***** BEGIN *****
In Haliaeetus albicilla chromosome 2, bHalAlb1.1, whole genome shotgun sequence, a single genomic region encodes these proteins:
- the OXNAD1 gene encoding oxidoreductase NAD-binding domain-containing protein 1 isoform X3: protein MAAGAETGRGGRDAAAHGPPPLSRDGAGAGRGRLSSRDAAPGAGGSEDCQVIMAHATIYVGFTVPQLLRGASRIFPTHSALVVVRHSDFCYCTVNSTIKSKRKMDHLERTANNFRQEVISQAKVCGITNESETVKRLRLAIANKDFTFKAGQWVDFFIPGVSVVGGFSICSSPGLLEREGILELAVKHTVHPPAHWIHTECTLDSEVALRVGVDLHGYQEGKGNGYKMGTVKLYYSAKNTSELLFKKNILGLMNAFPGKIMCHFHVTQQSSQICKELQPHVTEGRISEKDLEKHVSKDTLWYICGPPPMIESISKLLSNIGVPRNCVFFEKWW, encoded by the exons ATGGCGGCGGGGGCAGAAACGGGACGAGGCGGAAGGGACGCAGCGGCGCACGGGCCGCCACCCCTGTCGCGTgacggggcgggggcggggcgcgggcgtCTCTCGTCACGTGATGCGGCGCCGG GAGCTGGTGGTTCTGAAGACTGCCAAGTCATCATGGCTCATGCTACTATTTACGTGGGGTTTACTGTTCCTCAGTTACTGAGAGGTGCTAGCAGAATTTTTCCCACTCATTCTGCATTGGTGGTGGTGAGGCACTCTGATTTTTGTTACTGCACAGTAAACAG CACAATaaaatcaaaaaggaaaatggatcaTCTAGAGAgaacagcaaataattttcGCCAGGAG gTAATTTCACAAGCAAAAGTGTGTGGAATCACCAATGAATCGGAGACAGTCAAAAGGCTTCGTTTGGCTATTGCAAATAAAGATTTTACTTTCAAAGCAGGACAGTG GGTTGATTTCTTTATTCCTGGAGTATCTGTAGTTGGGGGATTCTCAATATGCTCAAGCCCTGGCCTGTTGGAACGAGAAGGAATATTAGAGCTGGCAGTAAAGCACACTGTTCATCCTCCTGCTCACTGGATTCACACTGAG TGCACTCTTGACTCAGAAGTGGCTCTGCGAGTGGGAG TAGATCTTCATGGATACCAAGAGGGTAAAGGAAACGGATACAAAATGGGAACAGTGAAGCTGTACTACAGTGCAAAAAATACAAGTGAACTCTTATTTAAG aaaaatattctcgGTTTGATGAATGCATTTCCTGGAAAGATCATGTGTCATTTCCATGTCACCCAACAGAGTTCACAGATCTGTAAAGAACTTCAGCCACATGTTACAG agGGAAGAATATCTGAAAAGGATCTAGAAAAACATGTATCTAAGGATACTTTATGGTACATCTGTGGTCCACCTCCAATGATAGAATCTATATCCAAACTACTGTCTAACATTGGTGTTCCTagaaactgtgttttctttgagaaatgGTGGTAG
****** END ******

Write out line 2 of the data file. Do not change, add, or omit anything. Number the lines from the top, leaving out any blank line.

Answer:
- the OXNAD1 gene encoding oxidoreductase NAD-binding domain-containing protein 1 isoform X3: protein MAAGAETGRGGRDAAAHGPPPLSRDGAGAGRGRLSSRDAAPGAGGSEDCQVIMAHATIYVGFTVPQLLRGASRIFPTHSALVVVRHSDFCYCTVNSTIKSKRKMDHLERTANNFRQEVISQAKVCGITNESETVKRLRLAIANKDFTFKAGQWVDFFIPGVSVVGGFSICSSPGLLEREGILELAVKHTVHPPAHWIHTECTLDSEVALRVGVDLHGYQEGKGNGYKMGTVKLYYSAKNTSELLFKKNILGLMNAFPGKIMCHFHVTQQSSQICKELQPHVTEGRISEKDLEKHVSKDTLWYICGPPPMIESISKLLSNIGVPRNCVFFEKWW, encoded by the exons ATGGCGGCGGGGGCAGAAACGGGACGAGGCGGAAGGGACGCAGCGGCGCACGGGCCGCCACCCCTGTCGCGTgacggggcgggggcggggcgcgggcgtCTCTCGTCACGTGATGCGGCGCCGG GAGCTGGTGGTTCTGAAGACTGCCAAGTCATCATGGCTCATGCTACTATTTACGTGGGGTTTACTGTTCCTCAGTTACTGAGAGGTGCTAGCAGAATTTTTCCCACTCATTCTGCATTGGTGGTGGTGAGGCACTCTGATTTTTGTTACTGCACAGTAAACAG CACAATaaaatcaaaaaggaaaatggatcaTCTAGAGAgaacagcaaataattttcGCCAGGAG gTAATTTCACAAGCAAAAGTGTGTGGAATCACCAATGAATCGGAGACAGTCAAAAGGCTTCGTTTGGCTATTGCAAATAAAGATTTTACTTTCAAAGCAGGACAGTG GGTTGATTTCTTTATTCCTGGAGTATCTGTAGTTGGGGGATTCTCAATATGCTCAAGCCCTGGCCTGTTGGAACGAGAAGGAATATTAGAGCTGGCAGTAAAGCACACTGTTCATCCTCCTGCTCACTGGATTCACACTGAG TGCACTCTTGACTCAGAAGTGGCTCTGCGAGTGGGAG TAGATCTTCATGGATACCAAGAGGGTAAAGGAAACGGATACAAAATGGGAACAGTGAAGCTGTACTACAGTGCAAAAAATACAAGTGAACTCTTATTTAAG aaaaatattctcgGTTTGATGAATGCATTTCCTGGAAAGATCATGTGTCATTTCCATGTCACCCAACAGAGTTCACAGATCTGTAAAGAACTTCAGCCACATGTTACAG agGGAAGAATATCTGAAAAGGATCTAGAAAAACATGTATCTAAGGATACTTTATGGTACATCTGTGGTCCACCTCCAATGATAGAATCTATATCCAAACTACTGTCTAACATTGGTGTTCCTagaaactgtgttttctttgagaaatgGTGGTAG